Located right on Boston's downtown Waterfront, the New England Aquarium is a beloved city landmark. Teens who are lucky enough to visit during popular feeding and cleaning times are in for an additional fun spectacle with the fish and/or penguins. The institution hosts a variety of rotating interactive exhibits and, from March to November, offers popular whale-watching tours. Boston’s famous Legal Sea Foods is located right next door to the aquarium so tongue-in-cheek teens can pop in here after a visit to make a meal out of Dory or Nemo’s cousin. There are a variety of ticket options that include just the aquarium or add on an IMAX movie or whale watch cruise in Boston Harbor. Tickets to the aquarium run about $28 for adults, $26 for seniors 60+, $19 for ages 3–11 and free for children under 3.

The New England Aquarium in Boston, MA. (Photo via Shutterstock)
New England Aquarium (Photo via Shutterstock)

Faneuil Hall Marketplace and Quincy Market

Close to Suffolk University, this is also a popular stop on Boston’s Freedom Trail, which winds its way around the city, stopping at major historical landmarks. Faneuil Hall, which has hosted many a famous speaker including Susan B. Anthony to Ted Kennedy, is known as the “Cradle of Liberty.” These days, the hall and neighboring marketplaces are home to many local artisans and a variety of dining options. Your teens can try authentic Boston clam “chowdah” as well as lobster rolls here. The cobblestone square outside Quincy Market sets the stage for an impressive rotating selection of street musicians and dancers who are bound to keep your teen engaged and excited.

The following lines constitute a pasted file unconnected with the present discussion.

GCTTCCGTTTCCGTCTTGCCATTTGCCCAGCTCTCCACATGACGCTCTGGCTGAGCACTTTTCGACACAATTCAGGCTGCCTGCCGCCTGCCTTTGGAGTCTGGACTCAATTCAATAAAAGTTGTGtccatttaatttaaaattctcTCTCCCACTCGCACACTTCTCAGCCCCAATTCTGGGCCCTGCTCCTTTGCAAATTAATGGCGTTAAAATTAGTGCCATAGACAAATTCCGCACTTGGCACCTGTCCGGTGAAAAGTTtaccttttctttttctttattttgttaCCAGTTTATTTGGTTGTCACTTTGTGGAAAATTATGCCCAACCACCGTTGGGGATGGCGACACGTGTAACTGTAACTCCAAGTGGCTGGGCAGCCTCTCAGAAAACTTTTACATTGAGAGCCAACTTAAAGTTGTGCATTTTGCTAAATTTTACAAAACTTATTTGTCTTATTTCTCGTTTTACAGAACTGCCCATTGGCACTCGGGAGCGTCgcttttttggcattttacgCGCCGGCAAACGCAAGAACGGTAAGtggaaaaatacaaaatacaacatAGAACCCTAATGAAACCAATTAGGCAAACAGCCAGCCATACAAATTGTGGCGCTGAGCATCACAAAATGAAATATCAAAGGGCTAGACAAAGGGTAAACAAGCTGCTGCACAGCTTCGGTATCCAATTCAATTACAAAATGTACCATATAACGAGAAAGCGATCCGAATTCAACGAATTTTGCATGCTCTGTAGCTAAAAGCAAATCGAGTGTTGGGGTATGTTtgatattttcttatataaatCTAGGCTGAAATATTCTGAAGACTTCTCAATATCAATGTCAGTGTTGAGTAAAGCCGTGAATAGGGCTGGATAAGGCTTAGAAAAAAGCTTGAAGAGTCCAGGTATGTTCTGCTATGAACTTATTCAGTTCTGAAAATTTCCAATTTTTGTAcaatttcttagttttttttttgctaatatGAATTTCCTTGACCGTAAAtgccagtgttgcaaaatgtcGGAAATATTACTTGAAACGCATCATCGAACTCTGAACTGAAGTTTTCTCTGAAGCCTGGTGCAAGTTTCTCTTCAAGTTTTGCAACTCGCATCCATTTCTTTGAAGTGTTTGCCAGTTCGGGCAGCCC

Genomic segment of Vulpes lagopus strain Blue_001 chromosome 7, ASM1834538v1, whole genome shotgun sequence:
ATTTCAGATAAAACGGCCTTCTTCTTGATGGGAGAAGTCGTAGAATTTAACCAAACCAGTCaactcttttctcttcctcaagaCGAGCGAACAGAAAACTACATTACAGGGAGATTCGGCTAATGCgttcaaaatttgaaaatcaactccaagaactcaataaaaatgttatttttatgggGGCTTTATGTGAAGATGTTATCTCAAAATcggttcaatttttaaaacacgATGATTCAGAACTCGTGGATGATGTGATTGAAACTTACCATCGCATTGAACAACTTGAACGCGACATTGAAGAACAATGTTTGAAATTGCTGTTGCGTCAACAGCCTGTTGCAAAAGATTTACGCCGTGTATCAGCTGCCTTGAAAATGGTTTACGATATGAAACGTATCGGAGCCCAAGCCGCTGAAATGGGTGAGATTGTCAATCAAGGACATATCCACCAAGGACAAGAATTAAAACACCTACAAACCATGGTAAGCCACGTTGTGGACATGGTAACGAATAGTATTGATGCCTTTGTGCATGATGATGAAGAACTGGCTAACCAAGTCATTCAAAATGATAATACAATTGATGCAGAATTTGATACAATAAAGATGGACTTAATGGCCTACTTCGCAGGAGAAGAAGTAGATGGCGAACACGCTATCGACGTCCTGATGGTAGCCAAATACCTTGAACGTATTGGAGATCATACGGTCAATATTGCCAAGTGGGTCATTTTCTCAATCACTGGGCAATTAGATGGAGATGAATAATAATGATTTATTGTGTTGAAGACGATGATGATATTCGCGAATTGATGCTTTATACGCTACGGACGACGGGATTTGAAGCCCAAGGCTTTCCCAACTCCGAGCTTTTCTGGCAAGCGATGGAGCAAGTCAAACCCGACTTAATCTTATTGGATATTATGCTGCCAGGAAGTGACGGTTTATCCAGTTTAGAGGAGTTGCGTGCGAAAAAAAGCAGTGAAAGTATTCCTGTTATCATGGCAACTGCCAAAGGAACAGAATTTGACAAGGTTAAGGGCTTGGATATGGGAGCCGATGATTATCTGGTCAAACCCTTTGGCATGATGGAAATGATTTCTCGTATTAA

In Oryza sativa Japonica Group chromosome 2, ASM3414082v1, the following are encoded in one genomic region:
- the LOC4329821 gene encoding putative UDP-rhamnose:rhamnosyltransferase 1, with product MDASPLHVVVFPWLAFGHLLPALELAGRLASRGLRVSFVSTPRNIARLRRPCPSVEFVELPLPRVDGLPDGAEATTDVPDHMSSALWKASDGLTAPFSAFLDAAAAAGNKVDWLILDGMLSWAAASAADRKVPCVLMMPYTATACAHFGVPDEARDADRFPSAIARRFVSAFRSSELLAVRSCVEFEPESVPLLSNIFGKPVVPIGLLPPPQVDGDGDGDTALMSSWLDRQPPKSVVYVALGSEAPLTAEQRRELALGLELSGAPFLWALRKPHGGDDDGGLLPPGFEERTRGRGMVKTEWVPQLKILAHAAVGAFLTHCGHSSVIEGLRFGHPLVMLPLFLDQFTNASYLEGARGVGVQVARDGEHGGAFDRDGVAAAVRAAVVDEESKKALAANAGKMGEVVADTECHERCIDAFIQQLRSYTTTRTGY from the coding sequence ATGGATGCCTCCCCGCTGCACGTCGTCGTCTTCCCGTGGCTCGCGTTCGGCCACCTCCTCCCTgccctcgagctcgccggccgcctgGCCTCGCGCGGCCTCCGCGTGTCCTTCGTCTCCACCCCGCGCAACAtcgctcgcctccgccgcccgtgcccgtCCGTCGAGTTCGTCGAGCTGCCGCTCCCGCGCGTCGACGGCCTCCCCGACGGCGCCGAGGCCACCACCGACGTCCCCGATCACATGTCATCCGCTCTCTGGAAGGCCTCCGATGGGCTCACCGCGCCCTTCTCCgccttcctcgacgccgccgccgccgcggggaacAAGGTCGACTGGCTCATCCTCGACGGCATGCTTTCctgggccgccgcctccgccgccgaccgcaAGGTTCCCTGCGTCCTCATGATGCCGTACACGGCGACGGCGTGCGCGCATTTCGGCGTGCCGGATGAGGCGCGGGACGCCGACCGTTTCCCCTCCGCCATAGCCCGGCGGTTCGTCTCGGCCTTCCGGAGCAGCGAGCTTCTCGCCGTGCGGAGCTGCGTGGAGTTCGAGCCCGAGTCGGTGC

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Faneuil Hall Marketplace in Boston, MA. (Photo via Shutterstock)
Faneuil Hall Marketplace (Photo via Shutterstock)

Lawn On D

Want to be a real hit with your teens? Bring them to one of Boston’s most Instagrammed attractions, the Lawn on D, located in the city’s tech hub: the Seaport District. The park includes a whole set of grown-up, tire-shaped swings that light up. Close to the Tufts University School of Medicine and the Convention Center, the park hosts many live events and community activities. Fun concessions also make this a hip place to visit in Beantown.


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Bottom Line

Boston is the place to take your teens to learn about American history and our country's diverse melting pot. In spring and summer, there are plenty of outdoor diversions and Boston's take on the holidays is second to none. Make a plan to spend some time in one of New England's most vibrant cities soon while using points at some family-friendly hotels (one of which was even a former jail -- sure to be a hit with teens).

Featured image by Getty Images